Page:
The events of January 7-9, 2015 in Paris are a watershed in European history. They will end the time in which Europe could criticize the U.S. for its, indeed often very problematic, ways of fighting Islamist terror after 9/11 without offering serious alternatives. Europe needs to squarely face the new scourge of Islamist anti-Semitism, a phenomenon that has been amply documented, and has been steadily on the rise.
The first step is to develop a viable security strategy. The French authorities had ample evidence that Cherif Kouachi, one of the two brothers who committed the Charlie Hebdo massacre, had taken the path of radical Islamism, and had indeed been convicted to three years in prison for his activities. There he had met Amedy Coulibali with whom he would later talk to known radical preachers. Said Kouachi travelled to Yemen a number of times and trained with the local Branch of al Qaeda, which has since claimed responsibility for the Charlie Hebdo murders. The information had been there -- as indeed it had been in 9/11. But the authorities failed to act upon this information, because there was no clear policy about what to do.
Europe is now at the frontline of Islamist terrorism and anti-Semitism, and January 2015 will be remembered as a beginning rather than the climax of Islamist terrorism in Europe. Thousands of youngsters are travelling to Syria, Iraq, Yemen and other destinations where they are further radicalized, and they return as fully trained terrorists. The phenomenon is too new to allow for precise predictions, but my recent participation in a conference at the Center for the Resolution of Intractable Conflict at Oxford, where initial research on mobilization of youngsters and their radicalization was presented, has led me to the conclusion that Europe is in for difficult times.
Israeli Prime Minister Benjamin Netanyahu, immediately reacted to the killings at the kosher Hypermarket in Vincennes by calling upon France's Jews to move to Israel. French Jews feel insecure for good reasons: anti-Semitic incidents including murder have increased in the last years. But Netanyahu's call was misguided and counterproductive, as former Israeli Justice Minister Tzipi Livni has pointed out.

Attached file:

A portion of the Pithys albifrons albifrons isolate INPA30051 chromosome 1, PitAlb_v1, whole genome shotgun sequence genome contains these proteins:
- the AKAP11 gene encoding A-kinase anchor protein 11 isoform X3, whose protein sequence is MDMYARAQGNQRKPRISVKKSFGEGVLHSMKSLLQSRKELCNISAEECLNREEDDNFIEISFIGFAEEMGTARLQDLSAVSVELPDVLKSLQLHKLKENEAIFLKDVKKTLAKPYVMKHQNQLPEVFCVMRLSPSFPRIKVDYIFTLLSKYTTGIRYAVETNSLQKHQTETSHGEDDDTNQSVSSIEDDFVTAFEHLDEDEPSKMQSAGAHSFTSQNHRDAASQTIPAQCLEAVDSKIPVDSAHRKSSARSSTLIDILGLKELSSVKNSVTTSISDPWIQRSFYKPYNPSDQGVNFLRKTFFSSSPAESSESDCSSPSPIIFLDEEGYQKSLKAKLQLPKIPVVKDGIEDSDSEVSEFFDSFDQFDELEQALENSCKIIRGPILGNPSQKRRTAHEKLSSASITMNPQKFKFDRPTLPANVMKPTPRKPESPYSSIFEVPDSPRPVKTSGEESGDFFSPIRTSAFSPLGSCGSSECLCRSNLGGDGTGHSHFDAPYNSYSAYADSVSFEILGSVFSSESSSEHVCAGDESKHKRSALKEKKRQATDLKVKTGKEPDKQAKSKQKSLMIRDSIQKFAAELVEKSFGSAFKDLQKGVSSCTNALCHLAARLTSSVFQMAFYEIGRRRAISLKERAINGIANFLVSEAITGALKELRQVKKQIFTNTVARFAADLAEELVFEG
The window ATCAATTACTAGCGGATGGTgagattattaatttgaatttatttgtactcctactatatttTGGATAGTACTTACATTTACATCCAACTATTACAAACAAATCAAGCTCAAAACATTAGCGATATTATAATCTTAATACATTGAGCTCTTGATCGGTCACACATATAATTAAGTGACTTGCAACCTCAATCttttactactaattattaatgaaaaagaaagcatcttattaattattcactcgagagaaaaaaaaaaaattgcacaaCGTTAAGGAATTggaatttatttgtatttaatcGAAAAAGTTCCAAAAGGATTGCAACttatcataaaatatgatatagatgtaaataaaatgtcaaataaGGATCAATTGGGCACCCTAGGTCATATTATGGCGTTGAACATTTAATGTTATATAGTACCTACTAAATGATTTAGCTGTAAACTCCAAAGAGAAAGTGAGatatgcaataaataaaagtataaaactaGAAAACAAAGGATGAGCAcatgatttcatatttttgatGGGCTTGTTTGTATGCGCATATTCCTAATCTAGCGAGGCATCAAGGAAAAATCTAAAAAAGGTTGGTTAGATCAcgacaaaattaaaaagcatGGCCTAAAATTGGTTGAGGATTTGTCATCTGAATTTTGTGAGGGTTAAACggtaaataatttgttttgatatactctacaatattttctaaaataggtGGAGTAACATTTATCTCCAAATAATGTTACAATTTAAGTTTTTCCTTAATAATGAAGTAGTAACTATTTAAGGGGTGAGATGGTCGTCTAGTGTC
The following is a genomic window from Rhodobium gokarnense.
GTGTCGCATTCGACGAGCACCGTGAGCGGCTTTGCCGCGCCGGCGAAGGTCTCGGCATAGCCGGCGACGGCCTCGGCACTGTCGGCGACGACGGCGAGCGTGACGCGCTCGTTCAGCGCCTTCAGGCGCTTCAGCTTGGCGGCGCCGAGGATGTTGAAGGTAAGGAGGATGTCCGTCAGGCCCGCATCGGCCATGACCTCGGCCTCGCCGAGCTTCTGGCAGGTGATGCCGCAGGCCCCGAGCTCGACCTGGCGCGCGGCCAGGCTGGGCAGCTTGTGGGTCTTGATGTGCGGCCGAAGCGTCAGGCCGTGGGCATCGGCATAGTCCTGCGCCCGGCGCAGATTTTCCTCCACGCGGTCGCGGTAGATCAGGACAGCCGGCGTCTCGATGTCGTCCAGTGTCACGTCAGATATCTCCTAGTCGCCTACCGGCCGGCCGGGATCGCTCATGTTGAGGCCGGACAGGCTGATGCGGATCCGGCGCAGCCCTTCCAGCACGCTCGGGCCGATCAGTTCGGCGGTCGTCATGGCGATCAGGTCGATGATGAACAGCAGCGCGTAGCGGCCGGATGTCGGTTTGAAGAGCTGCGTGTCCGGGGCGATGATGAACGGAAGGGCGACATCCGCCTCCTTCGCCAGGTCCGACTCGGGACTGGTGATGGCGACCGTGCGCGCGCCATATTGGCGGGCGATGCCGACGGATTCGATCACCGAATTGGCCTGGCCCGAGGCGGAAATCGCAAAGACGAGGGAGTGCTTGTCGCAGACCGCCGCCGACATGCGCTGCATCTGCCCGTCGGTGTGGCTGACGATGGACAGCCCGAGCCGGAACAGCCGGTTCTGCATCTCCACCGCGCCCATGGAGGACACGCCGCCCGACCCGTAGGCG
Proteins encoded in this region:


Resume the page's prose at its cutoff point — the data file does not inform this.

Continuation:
One need not go as far as Claude Lanzmann, director of the famed documentary 'Shoah', to say that if France's Jews leave, we would give Hitler a belated victory. But calling upon French Jews to panic and leave to Israel is tantamount to caving in to terrorism, for it gives an unambiguous message to potential Islamist terrorists: Jews can be scared to run away, a message Netanyahu strongly opposes when it comes to Israel.
Netanyahu's panicky and defeatist reaction is in stark contrast to French Prime Minister Manuel Valls' moving address to the French National Assembly. Valls made clear that France hasn't done enough to fight anti-Semitism in France in the last years. Valls also made clear that this anti-Semitism often hides behind the pretext of the Israel-Palestine conflict. He called for naming the scourge of anti-Semitism by its name and to fight it with all legitimate means, and went as far as to say that France would no longer be France if its Jews were to flee the country. After all, Valls pointed out, Jewish emancipation in Europe started in France, even though he made sure also to remind the National Assembly of France's failures towards its Jews during WWII.
Listening to Valls' speech I was reminded of Émile Zola's uncompromising fight against anti-Semitism in the 1890s, both before and during the Dreyfus affair. Valls chose the one correct, decent, moral and courageous way to react to Islamist anti-Semitism: to assert the values of liberal democracy while declaring an uncompromising fight against both terrorism and anti-Semitism.
Europe must heed Valls' call to fight Islamist anti-Semitism and terrorism anytime and anywhere. But it must do so without panic, and without sacrificing the values Islamist terrorism attacks: liberty, fraternity and equality.